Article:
RV’ing-Does It Make Sense For You? Days 14, 15, 16 Claytor Lake, VA


Before I start, I just want to shout out to that lone Ohio roadway crew that must handle the whole state.  I know this because you haven’t had time to fill in the car-swallowing potholes that line your highways like the craters on the dark side of the moon.  Here’s a haiku I made just for you:

Snapped axles, crushed dreams

Ohio, tragic state of 

roads best not taken



These are cringe-inducing, gut-wrenching highways to hell, the stuff of truck-driving legend, like the monsters you used to find in the margin of old maps.  I half expect to see the warning “Thar be dragons” on my GPS when I cross the state line.

But the West Virginia highways, which we cross next, are a dream, in spite of the fact that there is scarcely a straight line or level plain in the whole state.  Maybe Ohio should look there for civil engineering grads or simply a decent road grader.

By the time I get to our destination in Virginia, it’s dark, so the last thing I want to do is try to set up a campsite, but such are the joys of RV’ing, wherein normal people do abnormal things to commune with the cosmos and prove that they are clinically insane.  

I fail to ask the nature girl/ranger at the Claytor Lake State Park about the hookups, because I assume that at $42/night I at least get sewer line access.  Ha, ha!  Just kidding!  Of course not!  I find out at the site that there is no such luxury provided, which is a bit of a problem, since I have been transporting a full tank of waste all the way from Michigan waiting for that golden moment when I can dump it, and be free at last from my earthy burden. But as everyone knows, “Sh*t happens””, which should be the motto I place on the cutesy pennant flag at my site instead of “The Jones’s” or “Welcome” or “On vacation” like all my neighbors.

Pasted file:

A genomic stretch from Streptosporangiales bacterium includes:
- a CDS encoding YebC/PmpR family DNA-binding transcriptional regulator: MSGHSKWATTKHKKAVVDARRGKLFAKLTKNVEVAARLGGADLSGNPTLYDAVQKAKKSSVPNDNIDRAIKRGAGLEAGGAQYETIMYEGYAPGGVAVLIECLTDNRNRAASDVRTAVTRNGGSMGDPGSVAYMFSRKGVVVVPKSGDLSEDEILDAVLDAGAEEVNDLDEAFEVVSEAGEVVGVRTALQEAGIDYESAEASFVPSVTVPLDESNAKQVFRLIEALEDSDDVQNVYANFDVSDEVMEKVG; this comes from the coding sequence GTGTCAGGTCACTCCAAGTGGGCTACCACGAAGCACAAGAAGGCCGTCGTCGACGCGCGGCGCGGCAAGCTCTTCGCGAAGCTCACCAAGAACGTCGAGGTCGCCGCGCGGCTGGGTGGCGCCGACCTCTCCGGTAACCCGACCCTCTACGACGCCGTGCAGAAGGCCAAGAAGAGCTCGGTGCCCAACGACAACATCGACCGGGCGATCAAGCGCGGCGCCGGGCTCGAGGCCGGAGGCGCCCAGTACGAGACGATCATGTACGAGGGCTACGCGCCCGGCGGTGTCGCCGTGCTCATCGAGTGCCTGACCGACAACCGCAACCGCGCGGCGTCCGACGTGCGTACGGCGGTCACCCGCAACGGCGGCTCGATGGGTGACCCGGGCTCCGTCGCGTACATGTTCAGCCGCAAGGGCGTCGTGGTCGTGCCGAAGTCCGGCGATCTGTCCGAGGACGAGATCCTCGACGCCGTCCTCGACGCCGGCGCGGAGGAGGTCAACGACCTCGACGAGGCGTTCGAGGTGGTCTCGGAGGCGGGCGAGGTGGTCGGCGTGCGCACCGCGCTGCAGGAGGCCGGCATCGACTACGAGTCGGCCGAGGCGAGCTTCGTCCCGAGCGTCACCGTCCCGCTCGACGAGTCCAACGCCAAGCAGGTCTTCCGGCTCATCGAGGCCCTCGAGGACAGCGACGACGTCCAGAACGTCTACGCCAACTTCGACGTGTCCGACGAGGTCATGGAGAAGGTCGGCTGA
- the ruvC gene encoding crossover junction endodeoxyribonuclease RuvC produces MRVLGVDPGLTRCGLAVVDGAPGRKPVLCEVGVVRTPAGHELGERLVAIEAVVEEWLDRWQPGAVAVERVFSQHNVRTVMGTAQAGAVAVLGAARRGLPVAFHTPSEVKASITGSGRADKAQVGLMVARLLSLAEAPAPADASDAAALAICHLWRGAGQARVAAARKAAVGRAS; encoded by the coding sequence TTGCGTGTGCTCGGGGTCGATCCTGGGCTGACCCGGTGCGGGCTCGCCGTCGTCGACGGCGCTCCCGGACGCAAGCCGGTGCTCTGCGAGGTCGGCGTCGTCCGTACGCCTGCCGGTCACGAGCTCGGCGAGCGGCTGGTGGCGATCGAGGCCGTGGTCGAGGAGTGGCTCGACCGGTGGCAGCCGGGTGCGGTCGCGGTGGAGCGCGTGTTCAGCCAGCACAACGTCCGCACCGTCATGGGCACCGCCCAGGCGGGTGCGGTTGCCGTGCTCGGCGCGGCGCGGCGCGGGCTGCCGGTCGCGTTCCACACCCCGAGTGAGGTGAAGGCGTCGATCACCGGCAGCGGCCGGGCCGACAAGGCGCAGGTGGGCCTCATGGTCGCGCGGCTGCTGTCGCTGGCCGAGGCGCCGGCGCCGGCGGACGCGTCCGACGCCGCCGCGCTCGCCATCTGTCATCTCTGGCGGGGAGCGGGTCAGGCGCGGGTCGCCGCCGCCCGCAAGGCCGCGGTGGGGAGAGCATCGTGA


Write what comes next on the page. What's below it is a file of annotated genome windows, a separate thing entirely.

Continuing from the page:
Since it’s now pitch dark, I decide it’s best to wait until morning to find the park’s only dump station and discharge my noxious brew.  That means leaving my RV hooked up to the truck so I don’t have to do it again as soon as I wake up.  It also means living on an incline in a vehicle that rocks gently like a tall ship in a slight breeze every time someone moves, but once again, it’s all part of the fun and adventure!

I’m exhausted now, but inside the camper I find my wife struggling with the shower door, which fell apart due to the severe beating it received on the Ohio turnpike.  After about two solid hours of sweating and cursing, I finally give up on the repair as a bad idea, and, hoping to drink heavily instead, open the refrigerator, only to find that the salad dressing has exploded inside; another gift courtesy of the Ohio Department of Casual Neglect and Criminal Negligence.  

We spend the next 30 minutes cleaning up the mess, but we’re not through until I have broken a  small piece off of the refrigerator door, which causes me to laugh maniacally, because now it seems that I must be the butt of a bad cosmic joke, or an RV owner, but then I repeat myself.  I finally pass out cold, rather than drift asleep, dreaming of those carefree days before camping, wherein I was able to enjoy such coveted frivolities as running water and electric lighting without the need to to reinvent them from scratch at every stop.

When I awake, I get the pleasure of dumping the load, and yes I’m talking here about the RV.  After that chore, I disconnect the 5’er from the truck, but notice that an expensive sounding high-pitched squeal is emanating ominously from the jack motor, proving that no RV task, no matter how simple, is ever done without adding to the worry list.

But right now we’re enjoying some of the sights in Virginia.  Here’s a few I wouldn’t miss on the west side of the state:

  • Blacksburg, home to Virginia Tech, looks like they have a city-wide HOA, because everything is so architecturally coherent and well-maintained.  Spend some time at the university’s garden or take in the colonial house Smithfield Plantation.
  • Claytor Lake, where I’m staying, is a pretty little state park on a man-made lake with lots of paved hiking and biking trails as well as groomed beaches.  You can rent boats and bicycles at the marina.
  • Cascades Waterfall is a popular attraction accessed by a 2-mile trail and is a great photo-op.

Here’s a rundown of the expenses so far:

  • Groceries                  $126
  • RV stuff                     $175 (spare tire, shower curtain)
  • Diesel                         $255
  • Restaurant               $23

Total                                    $579

Next stop is in the Tennessee Mountains.  Let’s hope the jack motor lasts that long!


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